Small Business: 2015 A Year in Review
2015 was a year of change for the Australian economy, with many macro factors impacting the small and micro business sectors. Summarised below are four key movements in the economy, as well as the challenges and opportunities presented for various industries as a result.
1. The Federal Budget The highlight of 2015 for small business was the Federal Budget’s generous depreciation incentives for businesses with a turnover up to $2 million. In sharp contrast to the harsh 2015 budget, the focus on economic growth as a way to rein in the budget deficit was on the whole welcomed by small business.
2.The Resources Sector Despite the positive impact of the Federal Budget changes, ultimately the small business sector survives, thrives or dives on the demand for its goods and services. Small businesses that rely heavily on the resources sector rode the wave of the once-in-a-multi-generational commodity price boom. Now that the party is over, many are feeling the pinch from the fierce cost cutting of the big mining companies.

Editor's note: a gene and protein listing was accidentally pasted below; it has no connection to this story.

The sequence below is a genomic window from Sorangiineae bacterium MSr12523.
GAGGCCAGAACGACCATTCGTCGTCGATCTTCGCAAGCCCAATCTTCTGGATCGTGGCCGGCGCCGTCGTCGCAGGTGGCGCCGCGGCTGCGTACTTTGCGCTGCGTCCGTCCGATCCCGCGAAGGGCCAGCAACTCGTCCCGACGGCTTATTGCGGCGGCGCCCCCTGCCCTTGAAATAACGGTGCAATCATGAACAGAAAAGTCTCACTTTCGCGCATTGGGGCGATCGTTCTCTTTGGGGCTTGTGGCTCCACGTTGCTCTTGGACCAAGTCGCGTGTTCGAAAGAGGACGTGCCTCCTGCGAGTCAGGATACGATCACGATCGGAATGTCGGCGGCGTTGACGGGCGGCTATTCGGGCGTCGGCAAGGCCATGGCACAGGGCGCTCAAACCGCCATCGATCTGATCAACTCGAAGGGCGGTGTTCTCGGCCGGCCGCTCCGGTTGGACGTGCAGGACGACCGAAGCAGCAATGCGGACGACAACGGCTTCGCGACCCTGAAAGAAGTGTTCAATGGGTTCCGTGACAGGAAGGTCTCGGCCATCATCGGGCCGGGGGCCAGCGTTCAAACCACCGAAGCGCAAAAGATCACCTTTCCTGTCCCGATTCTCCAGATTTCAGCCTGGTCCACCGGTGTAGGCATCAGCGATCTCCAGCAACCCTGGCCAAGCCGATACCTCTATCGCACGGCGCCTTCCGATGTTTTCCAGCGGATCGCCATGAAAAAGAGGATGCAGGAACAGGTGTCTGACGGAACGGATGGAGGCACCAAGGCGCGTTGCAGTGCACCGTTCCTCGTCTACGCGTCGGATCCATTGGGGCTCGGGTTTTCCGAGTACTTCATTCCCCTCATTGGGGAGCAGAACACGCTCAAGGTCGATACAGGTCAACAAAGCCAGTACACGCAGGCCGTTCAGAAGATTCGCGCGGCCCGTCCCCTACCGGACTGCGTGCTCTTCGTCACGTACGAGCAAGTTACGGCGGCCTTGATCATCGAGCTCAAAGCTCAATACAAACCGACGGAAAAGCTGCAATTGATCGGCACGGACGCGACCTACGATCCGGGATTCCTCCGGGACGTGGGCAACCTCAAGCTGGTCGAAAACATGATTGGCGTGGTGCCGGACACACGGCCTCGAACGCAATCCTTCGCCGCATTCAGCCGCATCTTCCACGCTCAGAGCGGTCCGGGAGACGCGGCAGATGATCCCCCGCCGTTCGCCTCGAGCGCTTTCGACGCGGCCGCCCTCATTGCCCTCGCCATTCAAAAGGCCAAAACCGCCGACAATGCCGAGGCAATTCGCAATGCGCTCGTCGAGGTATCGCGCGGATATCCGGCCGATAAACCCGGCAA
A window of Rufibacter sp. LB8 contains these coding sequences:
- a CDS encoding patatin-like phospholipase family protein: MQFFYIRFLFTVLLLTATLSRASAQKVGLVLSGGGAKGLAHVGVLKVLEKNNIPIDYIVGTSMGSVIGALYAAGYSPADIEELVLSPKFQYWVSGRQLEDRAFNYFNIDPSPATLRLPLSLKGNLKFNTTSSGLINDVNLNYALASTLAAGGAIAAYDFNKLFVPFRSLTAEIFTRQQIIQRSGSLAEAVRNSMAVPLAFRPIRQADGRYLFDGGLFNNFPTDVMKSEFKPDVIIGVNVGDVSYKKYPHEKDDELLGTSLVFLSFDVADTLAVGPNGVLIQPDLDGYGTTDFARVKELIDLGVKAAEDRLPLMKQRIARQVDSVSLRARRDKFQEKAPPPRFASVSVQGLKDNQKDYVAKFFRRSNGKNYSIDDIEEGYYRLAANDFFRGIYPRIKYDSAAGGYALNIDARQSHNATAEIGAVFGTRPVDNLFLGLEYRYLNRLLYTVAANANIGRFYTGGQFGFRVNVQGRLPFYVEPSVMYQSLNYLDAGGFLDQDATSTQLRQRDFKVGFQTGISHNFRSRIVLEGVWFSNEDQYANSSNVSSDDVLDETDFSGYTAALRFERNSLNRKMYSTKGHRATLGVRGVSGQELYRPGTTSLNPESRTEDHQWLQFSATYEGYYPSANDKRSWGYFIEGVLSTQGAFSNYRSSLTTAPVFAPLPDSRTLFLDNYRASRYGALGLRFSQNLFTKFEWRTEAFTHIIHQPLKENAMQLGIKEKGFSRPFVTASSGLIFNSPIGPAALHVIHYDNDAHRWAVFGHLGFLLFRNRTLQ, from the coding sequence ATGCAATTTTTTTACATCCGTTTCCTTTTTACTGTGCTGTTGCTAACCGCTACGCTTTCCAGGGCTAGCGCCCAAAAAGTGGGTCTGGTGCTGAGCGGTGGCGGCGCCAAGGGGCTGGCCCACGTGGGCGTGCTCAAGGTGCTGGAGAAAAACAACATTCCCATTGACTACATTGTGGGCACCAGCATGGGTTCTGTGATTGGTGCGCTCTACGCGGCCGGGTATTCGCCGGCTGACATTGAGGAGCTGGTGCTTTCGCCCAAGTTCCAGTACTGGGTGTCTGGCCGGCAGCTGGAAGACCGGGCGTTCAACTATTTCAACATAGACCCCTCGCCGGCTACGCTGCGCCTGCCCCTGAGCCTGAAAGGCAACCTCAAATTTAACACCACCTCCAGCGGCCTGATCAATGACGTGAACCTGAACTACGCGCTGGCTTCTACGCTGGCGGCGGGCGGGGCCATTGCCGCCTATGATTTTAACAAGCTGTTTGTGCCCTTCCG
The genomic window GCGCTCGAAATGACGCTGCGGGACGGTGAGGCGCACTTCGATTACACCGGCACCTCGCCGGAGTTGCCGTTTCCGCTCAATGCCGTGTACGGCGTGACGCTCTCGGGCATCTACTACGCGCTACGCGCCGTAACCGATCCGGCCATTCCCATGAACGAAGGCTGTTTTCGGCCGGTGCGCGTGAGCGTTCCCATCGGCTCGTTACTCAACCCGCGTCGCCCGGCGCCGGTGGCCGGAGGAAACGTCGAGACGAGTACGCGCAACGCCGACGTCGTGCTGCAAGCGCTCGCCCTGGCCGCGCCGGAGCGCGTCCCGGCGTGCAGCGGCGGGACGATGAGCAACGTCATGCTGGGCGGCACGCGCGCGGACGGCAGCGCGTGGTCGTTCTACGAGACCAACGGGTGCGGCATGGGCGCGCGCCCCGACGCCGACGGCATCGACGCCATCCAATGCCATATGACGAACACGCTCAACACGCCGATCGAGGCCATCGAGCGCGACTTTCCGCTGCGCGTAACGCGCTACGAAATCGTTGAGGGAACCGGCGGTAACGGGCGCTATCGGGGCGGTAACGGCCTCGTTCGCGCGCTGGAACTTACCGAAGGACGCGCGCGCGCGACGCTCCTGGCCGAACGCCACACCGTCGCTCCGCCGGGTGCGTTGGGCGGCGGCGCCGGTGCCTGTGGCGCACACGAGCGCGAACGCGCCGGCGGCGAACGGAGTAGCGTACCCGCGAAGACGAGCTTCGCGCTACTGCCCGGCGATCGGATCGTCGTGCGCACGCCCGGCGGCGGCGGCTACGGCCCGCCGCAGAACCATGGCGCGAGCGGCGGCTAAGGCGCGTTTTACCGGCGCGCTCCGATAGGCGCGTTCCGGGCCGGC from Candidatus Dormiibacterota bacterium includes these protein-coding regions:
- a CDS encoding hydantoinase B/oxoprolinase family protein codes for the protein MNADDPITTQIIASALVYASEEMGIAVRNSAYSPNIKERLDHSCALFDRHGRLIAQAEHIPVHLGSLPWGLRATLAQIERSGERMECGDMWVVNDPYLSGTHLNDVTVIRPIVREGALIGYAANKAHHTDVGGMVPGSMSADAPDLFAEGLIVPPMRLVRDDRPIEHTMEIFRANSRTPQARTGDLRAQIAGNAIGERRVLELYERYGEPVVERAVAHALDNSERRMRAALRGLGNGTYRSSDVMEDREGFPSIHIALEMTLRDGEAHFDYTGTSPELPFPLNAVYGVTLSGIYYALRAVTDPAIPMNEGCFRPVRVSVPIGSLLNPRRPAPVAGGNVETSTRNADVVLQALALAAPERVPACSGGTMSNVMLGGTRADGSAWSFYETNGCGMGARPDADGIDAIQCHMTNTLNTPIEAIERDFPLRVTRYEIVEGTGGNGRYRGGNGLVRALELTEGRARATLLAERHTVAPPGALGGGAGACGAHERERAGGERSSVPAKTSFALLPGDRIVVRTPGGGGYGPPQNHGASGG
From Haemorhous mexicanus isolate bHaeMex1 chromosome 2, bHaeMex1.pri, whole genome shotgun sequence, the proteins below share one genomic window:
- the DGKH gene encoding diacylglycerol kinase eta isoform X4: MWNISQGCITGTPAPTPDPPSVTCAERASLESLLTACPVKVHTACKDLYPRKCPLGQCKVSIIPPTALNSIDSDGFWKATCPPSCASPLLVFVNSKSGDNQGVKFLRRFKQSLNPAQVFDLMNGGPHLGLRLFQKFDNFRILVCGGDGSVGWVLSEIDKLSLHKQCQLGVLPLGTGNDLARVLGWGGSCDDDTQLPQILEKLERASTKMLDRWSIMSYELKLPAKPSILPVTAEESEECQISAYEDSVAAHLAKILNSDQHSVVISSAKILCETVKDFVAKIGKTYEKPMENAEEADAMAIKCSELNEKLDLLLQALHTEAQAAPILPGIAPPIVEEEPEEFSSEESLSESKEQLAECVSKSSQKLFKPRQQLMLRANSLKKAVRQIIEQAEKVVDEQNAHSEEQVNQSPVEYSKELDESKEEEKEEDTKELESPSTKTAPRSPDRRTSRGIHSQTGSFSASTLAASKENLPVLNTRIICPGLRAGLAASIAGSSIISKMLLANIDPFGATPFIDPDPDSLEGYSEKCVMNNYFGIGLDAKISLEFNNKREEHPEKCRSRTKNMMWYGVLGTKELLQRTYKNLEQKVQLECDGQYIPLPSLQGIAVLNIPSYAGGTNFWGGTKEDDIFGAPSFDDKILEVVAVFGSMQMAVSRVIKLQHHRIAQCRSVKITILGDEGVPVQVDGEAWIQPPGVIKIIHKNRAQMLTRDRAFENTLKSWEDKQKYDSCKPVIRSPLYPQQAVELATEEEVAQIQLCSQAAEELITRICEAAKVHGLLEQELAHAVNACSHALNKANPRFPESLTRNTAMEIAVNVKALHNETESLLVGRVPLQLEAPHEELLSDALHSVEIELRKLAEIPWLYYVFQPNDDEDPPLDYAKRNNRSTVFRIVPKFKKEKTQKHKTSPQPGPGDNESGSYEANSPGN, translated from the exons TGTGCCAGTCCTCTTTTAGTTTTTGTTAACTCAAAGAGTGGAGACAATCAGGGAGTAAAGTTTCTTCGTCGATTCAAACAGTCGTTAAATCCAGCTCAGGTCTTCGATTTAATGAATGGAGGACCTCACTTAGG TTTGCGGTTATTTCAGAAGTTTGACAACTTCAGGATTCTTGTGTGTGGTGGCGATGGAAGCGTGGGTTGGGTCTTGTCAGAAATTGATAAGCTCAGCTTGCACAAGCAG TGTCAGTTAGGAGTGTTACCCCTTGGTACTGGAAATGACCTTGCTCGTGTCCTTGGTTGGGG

3.Population Growth The impact of the end of the resources boom is more pronounced in WA than in other states as commodity prices fall sharply and drag population growth down with them. WA’s population growth peaked at 3.7 per cent in the year to September 2012, but has since slowed to just 1.3 per cent, and is more likely to slow further than re-accelerate.
Population growth has slowed in all states, but not as sharply as in WA, so demographic trends remain on the whole favourable in NSW and Victoria. Queensland is somewhere between WA and the big two.
4. The Aussie Dollar The Australian dollar continued its steady depreciation in 2015. At around 70 cents it is much more competitive than when it was above parity with the US dollar all through 2011 and 2012. As it has done so many times since it was floated more than 30 years ago, the currency is facilitating the transition of the Australian economy from the resources boom to business and household services, including those provided by small business.
The impacts and opportunities that the above factors present take shape in a variety of ways and are felt differently depending on the industry that businesses operate in.